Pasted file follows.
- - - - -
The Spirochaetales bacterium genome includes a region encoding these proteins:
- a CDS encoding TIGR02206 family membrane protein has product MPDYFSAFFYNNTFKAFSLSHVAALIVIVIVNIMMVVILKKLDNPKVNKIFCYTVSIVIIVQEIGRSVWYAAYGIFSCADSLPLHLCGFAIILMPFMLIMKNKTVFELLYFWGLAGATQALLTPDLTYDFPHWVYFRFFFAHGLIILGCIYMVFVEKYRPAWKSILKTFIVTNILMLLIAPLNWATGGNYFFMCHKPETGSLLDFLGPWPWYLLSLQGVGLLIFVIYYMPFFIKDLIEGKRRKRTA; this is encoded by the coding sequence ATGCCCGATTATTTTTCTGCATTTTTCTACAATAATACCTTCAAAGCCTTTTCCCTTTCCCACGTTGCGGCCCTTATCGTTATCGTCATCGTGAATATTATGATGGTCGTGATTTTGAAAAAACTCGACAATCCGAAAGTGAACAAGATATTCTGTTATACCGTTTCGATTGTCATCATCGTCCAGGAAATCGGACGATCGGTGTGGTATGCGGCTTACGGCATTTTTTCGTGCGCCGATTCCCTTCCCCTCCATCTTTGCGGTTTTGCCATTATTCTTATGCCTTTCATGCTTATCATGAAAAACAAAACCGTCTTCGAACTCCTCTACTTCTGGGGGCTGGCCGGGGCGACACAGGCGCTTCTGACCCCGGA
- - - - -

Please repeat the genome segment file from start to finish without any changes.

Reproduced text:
The Spirochaetales bacterium genome includes a region encoding these proteins:
- a CDS encoding TIGR02206 family membrane protein has product MPDYFSAFFYNNTFKAFSLSHVAALIVIVIVNIMMVVILKKLDNPKVNKIFCYTVSIVIIVQEIGRSVWYAAYGIFSCADSLPLHLCGFAIILMPFMLIMKNKTVFELLYFWGLAGATQALLTPDLTYDFPHWVYFRFFFAHGLIILGCIYMVFVEKYRPAWKSILKTFIVTNILMLLIAPLNWATGGNYFFMCHKPETGSLLDFLGPWPWYLLSLQGVGLLIFVIYYMPFFIKDLIEGKRRKRTA; this is encoded by the coding sequence ATGCCCGATTATTTTTCTGCATTTTTCTACAATAATACCTTCAAAGCCTTTTCCCTTTCCCACGTTGCGGCCCTTATCGTTATCGTCATCGTGAATATTATGATGGTCGTGATTTTGAAAAAACTCGACAATCCGAAAGTGAACAAGATATTCTGTTATACCGTTTCGATTGTCATCATCGTCCAGGAAATCGGACGATCGGTGTGGTATGCGGCTTACGGCATTTTTTCGTGCGCCGATTCCCTTCCCCTCCATCTTTGCGGTTTTGCCATTATTCTTATGCCTTTCATGCTTATCATGAAAAACAAAACCGTCTTCGAACTCCTCTACTTCTGGGGGCTGGCCGGGGCGACACAGGCGCTTCTGACCCCGGA